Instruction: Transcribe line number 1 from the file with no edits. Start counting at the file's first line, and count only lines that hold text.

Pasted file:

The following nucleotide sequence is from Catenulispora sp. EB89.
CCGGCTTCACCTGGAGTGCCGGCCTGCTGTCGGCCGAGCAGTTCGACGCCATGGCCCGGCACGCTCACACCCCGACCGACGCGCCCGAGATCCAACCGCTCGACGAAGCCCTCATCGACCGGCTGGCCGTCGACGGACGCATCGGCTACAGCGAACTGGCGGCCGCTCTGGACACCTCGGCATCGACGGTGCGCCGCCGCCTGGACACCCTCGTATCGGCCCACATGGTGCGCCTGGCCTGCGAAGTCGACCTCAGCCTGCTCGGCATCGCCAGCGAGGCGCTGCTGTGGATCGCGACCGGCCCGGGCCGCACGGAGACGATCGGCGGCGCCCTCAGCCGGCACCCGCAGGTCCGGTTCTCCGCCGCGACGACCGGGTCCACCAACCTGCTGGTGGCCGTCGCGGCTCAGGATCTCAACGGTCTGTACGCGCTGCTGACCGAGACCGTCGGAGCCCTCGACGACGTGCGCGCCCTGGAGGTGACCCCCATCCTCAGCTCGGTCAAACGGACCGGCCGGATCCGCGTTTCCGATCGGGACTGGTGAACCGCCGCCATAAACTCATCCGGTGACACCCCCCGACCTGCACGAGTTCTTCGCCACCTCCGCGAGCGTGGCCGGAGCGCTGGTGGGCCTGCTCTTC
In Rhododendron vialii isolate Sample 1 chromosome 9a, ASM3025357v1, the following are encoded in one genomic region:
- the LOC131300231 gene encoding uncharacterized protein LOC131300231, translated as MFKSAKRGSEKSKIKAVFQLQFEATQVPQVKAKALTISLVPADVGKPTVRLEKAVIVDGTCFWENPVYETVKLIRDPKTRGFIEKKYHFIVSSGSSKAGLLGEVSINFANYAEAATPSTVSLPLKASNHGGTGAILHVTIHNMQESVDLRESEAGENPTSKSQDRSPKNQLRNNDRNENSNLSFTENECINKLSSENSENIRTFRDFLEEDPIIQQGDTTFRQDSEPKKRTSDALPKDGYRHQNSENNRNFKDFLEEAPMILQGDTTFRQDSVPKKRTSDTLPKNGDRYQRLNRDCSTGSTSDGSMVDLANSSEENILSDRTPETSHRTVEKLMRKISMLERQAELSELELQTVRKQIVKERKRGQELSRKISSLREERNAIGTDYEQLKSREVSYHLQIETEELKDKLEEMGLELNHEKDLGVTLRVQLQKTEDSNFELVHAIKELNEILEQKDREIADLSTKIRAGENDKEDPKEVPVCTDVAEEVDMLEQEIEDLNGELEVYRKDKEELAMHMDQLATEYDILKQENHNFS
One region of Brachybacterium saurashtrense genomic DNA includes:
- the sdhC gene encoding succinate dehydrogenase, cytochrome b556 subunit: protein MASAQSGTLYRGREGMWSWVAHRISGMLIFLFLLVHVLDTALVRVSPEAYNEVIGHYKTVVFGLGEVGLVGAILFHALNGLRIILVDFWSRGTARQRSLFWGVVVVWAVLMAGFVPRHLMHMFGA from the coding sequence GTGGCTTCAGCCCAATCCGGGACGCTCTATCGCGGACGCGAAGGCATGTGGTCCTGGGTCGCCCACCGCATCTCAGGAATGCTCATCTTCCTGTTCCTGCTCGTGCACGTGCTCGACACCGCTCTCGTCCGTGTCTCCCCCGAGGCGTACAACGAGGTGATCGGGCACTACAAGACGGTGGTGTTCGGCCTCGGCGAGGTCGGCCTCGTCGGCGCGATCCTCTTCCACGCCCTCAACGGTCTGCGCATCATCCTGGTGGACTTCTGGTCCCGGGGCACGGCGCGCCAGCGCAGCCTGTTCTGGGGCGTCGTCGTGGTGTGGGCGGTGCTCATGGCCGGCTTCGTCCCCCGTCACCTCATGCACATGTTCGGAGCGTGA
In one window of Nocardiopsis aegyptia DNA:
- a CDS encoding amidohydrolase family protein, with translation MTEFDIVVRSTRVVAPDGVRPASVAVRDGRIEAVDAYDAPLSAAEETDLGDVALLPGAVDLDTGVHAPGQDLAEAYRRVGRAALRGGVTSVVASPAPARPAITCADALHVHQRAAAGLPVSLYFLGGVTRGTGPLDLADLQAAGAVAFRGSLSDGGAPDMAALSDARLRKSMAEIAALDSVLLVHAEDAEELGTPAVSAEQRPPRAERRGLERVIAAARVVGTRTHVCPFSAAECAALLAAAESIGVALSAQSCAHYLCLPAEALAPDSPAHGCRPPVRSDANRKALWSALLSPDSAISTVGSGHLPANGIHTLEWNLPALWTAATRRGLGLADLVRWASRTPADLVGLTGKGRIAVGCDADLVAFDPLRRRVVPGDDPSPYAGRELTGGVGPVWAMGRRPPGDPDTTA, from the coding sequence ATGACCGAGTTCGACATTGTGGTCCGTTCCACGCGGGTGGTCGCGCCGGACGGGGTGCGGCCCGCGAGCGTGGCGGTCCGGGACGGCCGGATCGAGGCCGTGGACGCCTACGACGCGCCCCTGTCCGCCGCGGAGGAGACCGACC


The following nucleotide sequence is from Catenulispora sp. EB89.